Crack in Support Beam

Crack in main beam. Diagonal. Just barely goes through entire beam. (see images)

These were found when remodeling basement and owner is wondering if it is necessary to replace the beam.






The first thing I would do is try to measure any deflection in the beam. Tack a piece of wood at one support, and another of identical depth at the other support, and stretch a string over the blocks, measuring from the bottom of the beam to the string. I would also check with a level held against the bottom of the beam.

If there is no deflection, I wouldn’t think it would be necessary to replace the beam. For safety, it might be a good idea to nail a 2x board of matching depth to each side of the beam for the length of the span in which the crack exists. However, if that is done, it will not be possible to monitor the crack.

Diagnosing from pictures is risky, as you might imagine, but it doesn’t look to me like a structural failure type of crack. It looks like a “check” gone wild, if anything.

Measuring the deflection will tell the story. Nornal maximum deflection is 1/360 of the span. Actual deflection is usually less than that much, usually in the range of 50% to 60% of maximum in the middle of a properly-designed beam

It looks very straight to me, but again, I’m only looking at a picture.

In my opinion these are the result of the wood drying out (checking), and do not appear to be structural in nature. I also agree with Richards other assessments.

Viewing the photo(s) is risky as Richard stated, but it appears to be cracking (drying out) as both Richard and Raymand have stated and do not appear to be a structural concern - I also agree with Richards assessments and recommendations.

The cracking is normal in large wood beams. When they dry out, they contract; when they take on moisture, they expand. This expansion and contraction will cause cracks, mostly in beams and posts, say, 6 x 6 and larger. There is nothing you can do about it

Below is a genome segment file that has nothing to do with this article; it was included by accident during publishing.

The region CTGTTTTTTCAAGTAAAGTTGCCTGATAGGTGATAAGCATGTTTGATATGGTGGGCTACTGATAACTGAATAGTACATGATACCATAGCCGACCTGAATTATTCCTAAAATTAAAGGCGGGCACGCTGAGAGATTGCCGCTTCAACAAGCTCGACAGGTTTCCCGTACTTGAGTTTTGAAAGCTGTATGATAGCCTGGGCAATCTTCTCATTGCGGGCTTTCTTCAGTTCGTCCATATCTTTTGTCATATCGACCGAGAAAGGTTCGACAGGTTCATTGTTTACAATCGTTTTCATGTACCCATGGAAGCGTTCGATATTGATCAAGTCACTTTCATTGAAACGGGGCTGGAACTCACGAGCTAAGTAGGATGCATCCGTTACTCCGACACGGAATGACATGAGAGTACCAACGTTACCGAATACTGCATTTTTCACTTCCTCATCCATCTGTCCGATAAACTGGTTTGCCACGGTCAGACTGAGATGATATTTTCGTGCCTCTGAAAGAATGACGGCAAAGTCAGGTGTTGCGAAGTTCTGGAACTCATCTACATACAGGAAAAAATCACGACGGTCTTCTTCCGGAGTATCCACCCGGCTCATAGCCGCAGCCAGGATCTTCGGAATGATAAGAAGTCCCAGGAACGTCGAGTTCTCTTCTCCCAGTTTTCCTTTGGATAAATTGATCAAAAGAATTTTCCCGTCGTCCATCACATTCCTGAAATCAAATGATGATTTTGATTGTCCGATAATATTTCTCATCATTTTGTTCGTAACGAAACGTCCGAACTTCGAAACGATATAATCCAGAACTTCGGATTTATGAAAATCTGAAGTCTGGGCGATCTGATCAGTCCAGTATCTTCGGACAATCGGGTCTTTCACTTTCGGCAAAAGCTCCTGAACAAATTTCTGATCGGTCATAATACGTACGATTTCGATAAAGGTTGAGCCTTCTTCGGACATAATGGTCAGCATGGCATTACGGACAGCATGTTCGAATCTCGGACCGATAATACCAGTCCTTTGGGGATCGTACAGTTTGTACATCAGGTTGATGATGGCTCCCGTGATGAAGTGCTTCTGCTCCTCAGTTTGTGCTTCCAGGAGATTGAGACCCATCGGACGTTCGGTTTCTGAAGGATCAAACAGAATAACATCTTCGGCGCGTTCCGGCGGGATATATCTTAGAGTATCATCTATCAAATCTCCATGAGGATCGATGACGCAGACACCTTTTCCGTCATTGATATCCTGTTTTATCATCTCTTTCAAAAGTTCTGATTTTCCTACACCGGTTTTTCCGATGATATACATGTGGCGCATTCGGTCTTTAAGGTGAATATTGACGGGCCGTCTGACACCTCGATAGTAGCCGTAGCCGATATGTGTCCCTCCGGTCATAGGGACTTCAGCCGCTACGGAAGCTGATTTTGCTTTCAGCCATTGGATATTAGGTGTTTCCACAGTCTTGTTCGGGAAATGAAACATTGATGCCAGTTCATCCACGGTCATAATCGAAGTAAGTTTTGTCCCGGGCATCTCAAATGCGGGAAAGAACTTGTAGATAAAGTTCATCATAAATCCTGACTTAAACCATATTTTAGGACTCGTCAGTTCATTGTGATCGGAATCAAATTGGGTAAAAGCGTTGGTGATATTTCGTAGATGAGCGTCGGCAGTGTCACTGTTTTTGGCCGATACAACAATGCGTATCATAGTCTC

Shake - separation along annular rings,

Checks - longitudinal cracks - usually happen during seasoning process

All depending on how the wood was originally cut at the mill also makes a difference.
The surface of the wood in the width of the lumber is where the shrinkage will occur more.

I do not think there would be a reason for Structural alarm.
But we are looking at pictures.

Write it up like you see it is all I can say.

Marcel :slight_smile: :smiley:

Here’s a couple of pictures of my house, built around 1840, timber framed, many of the beams have been exposed, as you can see this beam has allot of checking but is solid as a rock.
Please note that it is also a vertical beam not horizontal.

A split wood beam is a structural concern.

Once a wood beam completely splits (as opposed to just surface checks/shakes) there will be a significant loss of strength … which can be up to 1/2 the original strength. So the split beam would likely not be adequate unless originally oversized. No way to tell unless you do some calcs to evaluate that.

Just measuring deflections doesn’t help unless they are compared to calculated deflections based on known loads. It’s easier to just calculate out the strength with the split and compare that to anticipated loads.